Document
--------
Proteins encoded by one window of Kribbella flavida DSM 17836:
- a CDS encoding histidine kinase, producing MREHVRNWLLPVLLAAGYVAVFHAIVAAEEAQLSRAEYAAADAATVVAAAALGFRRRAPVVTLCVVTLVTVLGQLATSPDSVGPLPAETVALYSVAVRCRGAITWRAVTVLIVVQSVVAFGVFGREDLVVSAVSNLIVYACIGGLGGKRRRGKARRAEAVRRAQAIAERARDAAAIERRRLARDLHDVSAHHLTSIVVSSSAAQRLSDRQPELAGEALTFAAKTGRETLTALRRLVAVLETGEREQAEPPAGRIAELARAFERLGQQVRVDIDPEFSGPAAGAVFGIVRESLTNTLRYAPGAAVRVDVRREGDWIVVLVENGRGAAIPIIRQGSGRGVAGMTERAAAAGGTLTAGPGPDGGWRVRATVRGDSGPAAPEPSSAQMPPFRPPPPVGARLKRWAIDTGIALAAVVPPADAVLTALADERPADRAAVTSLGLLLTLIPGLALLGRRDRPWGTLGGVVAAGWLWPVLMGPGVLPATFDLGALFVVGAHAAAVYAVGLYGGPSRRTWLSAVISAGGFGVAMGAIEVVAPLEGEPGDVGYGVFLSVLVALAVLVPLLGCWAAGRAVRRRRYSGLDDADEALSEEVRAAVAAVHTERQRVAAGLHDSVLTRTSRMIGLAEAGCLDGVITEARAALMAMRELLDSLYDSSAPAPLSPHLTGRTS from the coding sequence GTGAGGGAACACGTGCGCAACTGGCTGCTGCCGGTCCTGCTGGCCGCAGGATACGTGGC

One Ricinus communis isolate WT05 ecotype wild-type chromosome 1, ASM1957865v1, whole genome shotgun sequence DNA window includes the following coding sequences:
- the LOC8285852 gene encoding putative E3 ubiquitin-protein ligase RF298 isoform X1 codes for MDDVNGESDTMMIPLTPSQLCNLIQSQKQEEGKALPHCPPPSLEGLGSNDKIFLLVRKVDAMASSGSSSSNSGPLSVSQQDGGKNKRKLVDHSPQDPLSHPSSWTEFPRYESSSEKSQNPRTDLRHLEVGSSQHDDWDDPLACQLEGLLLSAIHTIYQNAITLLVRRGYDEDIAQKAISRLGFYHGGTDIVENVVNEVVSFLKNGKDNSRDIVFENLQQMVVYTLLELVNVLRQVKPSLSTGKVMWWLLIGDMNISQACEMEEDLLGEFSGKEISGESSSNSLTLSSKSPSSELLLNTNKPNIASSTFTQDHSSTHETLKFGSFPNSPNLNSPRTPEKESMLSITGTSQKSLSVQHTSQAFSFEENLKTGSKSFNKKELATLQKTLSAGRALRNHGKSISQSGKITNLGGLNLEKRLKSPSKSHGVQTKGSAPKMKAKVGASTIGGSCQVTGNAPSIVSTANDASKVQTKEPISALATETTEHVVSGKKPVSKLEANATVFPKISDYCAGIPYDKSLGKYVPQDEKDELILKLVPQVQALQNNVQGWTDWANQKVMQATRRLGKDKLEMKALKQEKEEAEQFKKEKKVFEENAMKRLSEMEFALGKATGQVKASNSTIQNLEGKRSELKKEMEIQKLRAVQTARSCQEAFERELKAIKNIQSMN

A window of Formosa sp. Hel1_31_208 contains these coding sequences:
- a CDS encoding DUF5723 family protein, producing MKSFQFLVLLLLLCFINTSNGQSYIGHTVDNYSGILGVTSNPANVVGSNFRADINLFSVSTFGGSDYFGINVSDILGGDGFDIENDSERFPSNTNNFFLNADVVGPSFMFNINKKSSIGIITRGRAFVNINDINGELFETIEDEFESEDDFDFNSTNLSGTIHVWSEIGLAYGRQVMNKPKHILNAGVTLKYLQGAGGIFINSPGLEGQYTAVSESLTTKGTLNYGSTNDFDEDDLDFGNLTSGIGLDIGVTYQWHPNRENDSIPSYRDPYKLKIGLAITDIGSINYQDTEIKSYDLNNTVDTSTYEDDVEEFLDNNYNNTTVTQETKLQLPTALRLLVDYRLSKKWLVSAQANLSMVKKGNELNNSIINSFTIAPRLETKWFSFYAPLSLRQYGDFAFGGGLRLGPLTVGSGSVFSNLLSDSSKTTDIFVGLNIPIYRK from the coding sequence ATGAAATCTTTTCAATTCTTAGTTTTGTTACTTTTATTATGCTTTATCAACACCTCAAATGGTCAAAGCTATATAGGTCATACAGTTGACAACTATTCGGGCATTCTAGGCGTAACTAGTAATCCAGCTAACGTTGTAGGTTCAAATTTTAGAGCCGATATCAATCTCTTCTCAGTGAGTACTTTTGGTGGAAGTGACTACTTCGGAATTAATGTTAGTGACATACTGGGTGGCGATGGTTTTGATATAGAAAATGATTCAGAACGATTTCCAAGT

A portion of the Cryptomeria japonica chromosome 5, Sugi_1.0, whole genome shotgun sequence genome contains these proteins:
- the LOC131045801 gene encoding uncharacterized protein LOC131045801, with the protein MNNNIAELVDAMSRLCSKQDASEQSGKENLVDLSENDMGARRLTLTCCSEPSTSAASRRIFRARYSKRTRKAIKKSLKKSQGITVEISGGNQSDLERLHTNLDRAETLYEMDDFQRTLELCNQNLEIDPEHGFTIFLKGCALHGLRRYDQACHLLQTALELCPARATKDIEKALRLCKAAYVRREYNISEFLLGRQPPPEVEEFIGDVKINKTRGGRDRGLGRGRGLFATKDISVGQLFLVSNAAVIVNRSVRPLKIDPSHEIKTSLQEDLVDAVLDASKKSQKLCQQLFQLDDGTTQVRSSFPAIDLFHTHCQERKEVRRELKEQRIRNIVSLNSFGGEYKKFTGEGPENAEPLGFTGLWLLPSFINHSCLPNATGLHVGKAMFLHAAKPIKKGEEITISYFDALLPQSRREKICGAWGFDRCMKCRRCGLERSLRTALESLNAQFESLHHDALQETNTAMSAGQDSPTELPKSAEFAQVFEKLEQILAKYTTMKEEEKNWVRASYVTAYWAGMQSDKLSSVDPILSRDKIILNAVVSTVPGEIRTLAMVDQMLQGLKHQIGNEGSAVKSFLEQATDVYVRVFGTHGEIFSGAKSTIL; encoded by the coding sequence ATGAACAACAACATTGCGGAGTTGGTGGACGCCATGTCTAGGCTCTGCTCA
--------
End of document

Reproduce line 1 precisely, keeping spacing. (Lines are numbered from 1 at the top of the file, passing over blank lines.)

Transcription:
Proteins encoded by one window of Kribbella flavida DSM 17836: